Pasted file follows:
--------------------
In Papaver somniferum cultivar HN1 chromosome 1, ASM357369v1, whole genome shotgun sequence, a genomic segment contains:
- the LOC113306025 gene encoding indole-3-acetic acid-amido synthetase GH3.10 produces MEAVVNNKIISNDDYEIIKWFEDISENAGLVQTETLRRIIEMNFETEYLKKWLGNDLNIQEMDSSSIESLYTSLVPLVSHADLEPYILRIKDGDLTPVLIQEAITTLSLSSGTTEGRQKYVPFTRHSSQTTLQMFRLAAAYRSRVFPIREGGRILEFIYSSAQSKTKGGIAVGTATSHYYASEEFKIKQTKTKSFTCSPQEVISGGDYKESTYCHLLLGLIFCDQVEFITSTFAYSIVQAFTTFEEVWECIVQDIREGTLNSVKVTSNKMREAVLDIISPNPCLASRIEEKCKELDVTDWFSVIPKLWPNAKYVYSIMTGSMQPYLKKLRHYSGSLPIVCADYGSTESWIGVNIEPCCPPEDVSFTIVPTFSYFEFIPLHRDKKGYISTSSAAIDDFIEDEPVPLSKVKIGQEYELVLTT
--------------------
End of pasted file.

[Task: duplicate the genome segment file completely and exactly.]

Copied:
In Papaver somniferum cultivar HN1 chromosome 1, ASM357369v1, whole genome shotgun sequence, a genomic segment contains:
- the LOC113306025 gene encoding indole-3-acetic acid-amido synthetase GH3.10 produces MEAVVNNKIISNDDYEIIKWFEDISENAGLVQTETLRRIIEMNFETEYLKKWLGNDLNIQEMDSSSIESLYTSLVPLVSHADLEPYILRIKDGDLTPVLIQEAITTLSLSSGTTEGRQKYVPFTRHSSQTTLQMFRLAAAYRSRVFPIREGGRILEFIYSSAQSKTKGGIAVGTATSHYYASEEFKIKQTKTKSFTCSPQEVISGGDYKESTYCHLLLGLIFCDQVEFITSTFAYSIVQAFTTFEEVWECIVQDIREGTLNSVKVTSNKMREAVLDIISPNPCLASRIEEKCKELDVTDWFSVIPKLWPNAKYVYSIMTGSMQPYLKKLRHYSGSLPIVCADYGSTESWIGVNIEPCCPPEDVSFTIVPTFSYFEFIPLHRDKKGYISTSSAAIDDFIEDEPVPLSKVKIGQEYELVLTT